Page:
notorious rbg

It’s March 15 and it’s Ruth Bader Ginsburg’s birthday! What better day to write my post on Notorious RBG: The Life and Times of Ruth Bader Ginsburg by Irin Carmon and Shana Knizhnik? From Goodreads:

You can’t spell truth without Ruth.
Only Ruth Bader Ginsburg can judge me.
The Ruth will set you free.

Supreme Court Justice Ruth Bader Ginsburg never asked for fame—she was just trying to make the world a little better and a little freer. But along the way, the feminist pioneer’s searing dissents and steely strength have inspired millions. Notorious RBG: The Life and Times of Ruth Bader Ginsburg, created by the young lawyer who began the Internet sensation and an award-winning journalist, takes you behind the myth for an intimate, irreverent look at the justice’s life and work. As America struggles with the unfinished business of gender equality and civil rights, Ginsburg stays fierce. And if you don’t know, now you know.

Already I can tell this will be one of my favorite books of the year. I honestly didn’t know many details about RBG or her history, and Notorious RBG was an excellent primer. Her work on the Supreme Court has definitely been important and progressive, but learning more about her perseverance throughout her professional career as a woman, wife, and mother made her even more inspiring to me. I’m just in awe of her knowledge, dry wit, and tenacity. And the woman does TWENTY push-ups every day! Despite being a book born from the Internet (Tumblr, in this case), Notorious RBG is balanced well between personal life, professional accomplishments, and some playful, fun sections, too. I appreciated how the authors made the dissents and other legal items totally accessible.

This was an entertaining, informative, and unconventional biography. I was thrilled to see the news this week that a new book of her writings will be released early next year! But I can’t recommend Notorious RGB highly enough. The woman is a true American feminist hero.

Read from February 19 to 29, 2016.

the heart goes last

The inimitable Margaret Atwood‘s latest, The Heart Goes Last, came out in the fall, and despite mixed reviews I couldn’t resist. Edited from Goodreads:

Living in their car, surviving on tips, Charmaine and Stan are in a desperate state. So, when they see an advertisement for Consilience, a ‘social experiment’ offering stable jobs and a home of their own, they sign up immediately. All they have to do in return for suburban paradise is give up their freedom every second month—swapping their home for a prison cell. At first, all is well. But then, unknown to each other, Stan and Charmaine develop passionate obsessions with their ‘Alternates,’ the couple that occupy their house when they are in prison. Soon the pressures of conformity, mistrust, guilt, and sexual desire begin to take over.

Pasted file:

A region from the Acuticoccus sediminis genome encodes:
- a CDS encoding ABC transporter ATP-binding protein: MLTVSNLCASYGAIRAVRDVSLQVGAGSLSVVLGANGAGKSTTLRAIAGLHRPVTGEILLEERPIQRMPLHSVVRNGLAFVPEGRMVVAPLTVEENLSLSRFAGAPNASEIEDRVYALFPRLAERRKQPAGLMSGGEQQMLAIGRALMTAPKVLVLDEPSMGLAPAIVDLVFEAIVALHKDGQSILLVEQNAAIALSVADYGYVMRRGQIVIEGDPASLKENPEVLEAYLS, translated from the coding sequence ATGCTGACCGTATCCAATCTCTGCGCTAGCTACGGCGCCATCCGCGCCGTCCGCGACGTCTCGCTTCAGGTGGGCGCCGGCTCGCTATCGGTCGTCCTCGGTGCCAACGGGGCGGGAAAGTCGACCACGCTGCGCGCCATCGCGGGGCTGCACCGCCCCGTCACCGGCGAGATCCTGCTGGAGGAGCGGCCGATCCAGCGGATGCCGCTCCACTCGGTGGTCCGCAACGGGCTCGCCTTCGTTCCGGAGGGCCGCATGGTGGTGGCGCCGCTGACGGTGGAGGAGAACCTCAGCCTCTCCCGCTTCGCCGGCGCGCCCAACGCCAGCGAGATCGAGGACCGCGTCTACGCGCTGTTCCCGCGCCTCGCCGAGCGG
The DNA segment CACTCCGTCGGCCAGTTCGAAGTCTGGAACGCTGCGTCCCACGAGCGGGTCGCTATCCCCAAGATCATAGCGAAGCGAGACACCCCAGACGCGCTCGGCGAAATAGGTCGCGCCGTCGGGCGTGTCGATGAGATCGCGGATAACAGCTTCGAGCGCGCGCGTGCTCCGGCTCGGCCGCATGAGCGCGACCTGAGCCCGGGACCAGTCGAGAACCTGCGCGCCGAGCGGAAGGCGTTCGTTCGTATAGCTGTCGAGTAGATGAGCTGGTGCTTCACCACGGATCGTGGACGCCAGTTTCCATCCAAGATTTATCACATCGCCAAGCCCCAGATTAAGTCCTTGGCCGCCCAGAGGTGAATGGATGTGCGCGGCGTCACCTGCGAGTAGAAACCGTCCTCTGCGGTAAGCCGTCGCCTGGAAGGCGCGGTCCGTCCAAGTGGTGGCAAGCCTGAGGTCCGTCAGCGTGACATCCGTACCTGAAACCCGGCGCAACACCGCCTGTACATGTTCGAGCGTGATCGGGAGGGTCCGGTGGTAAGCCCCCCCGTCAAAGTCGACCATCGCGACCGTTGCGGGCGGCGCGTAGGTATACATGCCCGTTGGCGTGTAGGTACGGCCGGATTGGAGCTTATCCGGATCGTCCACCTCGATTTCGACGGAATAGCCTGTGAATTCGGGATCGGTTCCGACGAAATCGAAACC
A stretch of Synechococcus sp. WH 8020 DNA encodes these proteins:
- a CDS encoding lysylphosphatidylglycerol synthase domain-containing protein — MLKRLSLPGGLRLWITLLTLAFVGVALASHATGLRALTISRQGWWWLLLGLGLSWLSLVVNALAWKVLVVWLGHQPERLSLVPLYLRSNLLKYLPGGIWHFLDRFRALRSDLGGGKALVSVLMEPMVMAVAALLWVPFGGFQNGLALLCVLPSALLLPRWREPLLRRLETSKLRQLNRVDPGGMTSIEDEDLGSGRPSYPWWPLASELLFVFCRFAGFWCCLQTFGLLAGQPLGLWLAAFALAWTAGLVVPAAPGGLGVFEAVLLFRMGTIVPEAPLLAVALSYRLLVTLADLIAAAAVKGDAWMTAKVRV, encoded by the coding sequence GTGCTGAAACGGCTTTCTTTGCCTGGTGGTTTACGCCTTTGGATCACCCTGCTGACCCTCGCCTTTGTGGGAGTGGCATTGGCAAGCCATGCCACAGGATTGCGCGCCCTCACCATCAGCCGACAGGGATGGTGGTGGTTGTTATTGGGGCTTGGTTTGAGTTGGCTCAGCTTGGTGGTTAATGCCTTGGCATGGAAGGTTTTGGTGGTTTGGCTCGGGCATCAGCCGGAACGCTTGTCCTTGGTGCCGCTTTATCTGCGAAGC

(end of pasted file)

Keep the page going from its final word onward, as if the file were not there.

I love Atwood, but this one went off the rails a little bit. The premise and the first half were great, very compelling—a biting commentary on capitalism and the prison industrial complex, gender roles, a frighteningly plausible near future in economic distress. I felt like just when it was getting good and juicy with life in this strange half-prison, half-1950s enclosed bubble, the story goes off on a weird journey with unexpected twists each one more ridiculous than the last. Sometimes Stan’s stuff was more interesting to me, and sometimes Charmaine’s was… although neither are very likable. I was curious to see how Atwood would wrap up this meandering plot, so I hung in there, and the final messages are pertinent to the story and thought-provoking.

I was entertained enough to finish, but it’s not my top Atwood read. That spot is still held by The Handmaid’s Tale and Oryx and CrakeThe Heart Goes Last started out as a serial, so it was easy enough to pick up whenever and read in small doses.

Read from November 15 to December 31, 2015.

missoula

As a big fan of his work, I’ve been waiting for Missoula by Jon Krakauer to come up available through my local library’s Overdrive on audio since it was released this past April, and finally got to it last week. Edited from Goodreads:

Missoula, Montana, is a typical college town, with a highly regarded state university, bucolic surroundings, a lively social scene, and an excellent football team with a rabid fan base.

The Department of Justice investigated 350 sexual assaults reported to the Missoula police between January 2008 and May 2012. Few of these assaults were properly handled by either the university or local authorities. In this, Missoula is also typical.